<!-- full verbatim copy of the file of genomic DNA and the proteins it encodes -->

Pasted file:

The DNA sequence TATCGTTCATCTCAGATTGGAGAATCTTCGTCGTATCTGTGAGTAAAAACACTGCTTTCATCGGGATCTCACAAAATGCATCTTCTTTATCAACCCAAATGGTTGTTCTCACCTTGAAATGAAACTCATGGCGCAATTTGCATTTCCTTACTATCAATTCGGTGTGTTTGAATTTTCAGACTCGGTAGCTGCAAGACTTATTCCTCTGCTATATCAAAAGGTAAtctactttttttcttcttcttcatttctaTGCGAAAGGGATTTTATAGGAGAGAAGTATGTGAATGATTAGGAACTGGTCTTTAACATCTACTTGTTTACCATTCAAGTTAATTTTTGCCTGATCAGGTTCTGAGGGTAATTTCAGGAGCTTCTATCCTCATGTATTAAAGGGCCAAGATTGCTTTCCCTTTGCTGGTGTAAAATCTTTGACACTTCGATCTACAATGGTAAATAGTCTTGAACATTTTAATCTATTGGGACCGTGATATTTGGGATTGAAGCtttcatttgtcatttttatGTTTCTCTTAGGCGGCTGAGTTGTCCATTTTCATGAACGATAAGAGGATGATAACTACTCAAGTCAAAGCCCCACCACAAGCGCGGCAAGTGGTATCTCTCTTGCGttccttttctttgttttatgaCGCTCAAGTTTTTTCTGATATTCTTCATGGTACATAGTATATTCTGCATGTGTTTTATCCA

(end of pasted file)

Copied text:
The DNA sequence TATCGTTCATCTCAGATTGGAGAATCTTCGTCGTATCTGTGAGTAAAAACACTGCTTTCATCGGGATCTCACAAAATGCATCTTCTTTATCAACCCAAATGGTTGTTCTCACCTTGAAATGAAACTCATGGCGCAATTTGCATTTCCTTACTATCAATTCGGTGTGTTTGAATTTTCAGACTCGGTAGCTGCAAGACTTATTCCTCTGCTATATCAAAAGGTAAtctactttttttcttcttcttcatttctaTGCGAAAGGGATTTTATAGGAGAGAAGTATGTGAATGATTAGGAACTGGTCTTTAACATCTACTTGTTTACCATTCAAGTTAATTTTTGCCTGATCAGGTTCTGAGGGTAATTTCAGGAGCTTCTATCCTCATGTATTAAAGGGCCAAGATTGCTTTCCCTTTGCTGGTGTAAAATCTTTGACACTTCGATCTACAATGGTAAATAGTCTTGAACATTTTAATCTATTGGGACCGTGATATTTGGGATTGAAGCtttcatttgtcatttttatGTTTCTCTTAGGCGGCTGAGTTGTCCATTTTCATGAACGATAAGAGGATGATAACTACTCAAGTCAAAGCCCCACCACAAGCGCGGCAAGTGGTATCTCTCTTGCGttccttttctttgttttatgaCGCTCAAGTTTTTTCTGATATTCTTCATGGTACATAGTATATTCTGCATGTGTTTTATCCA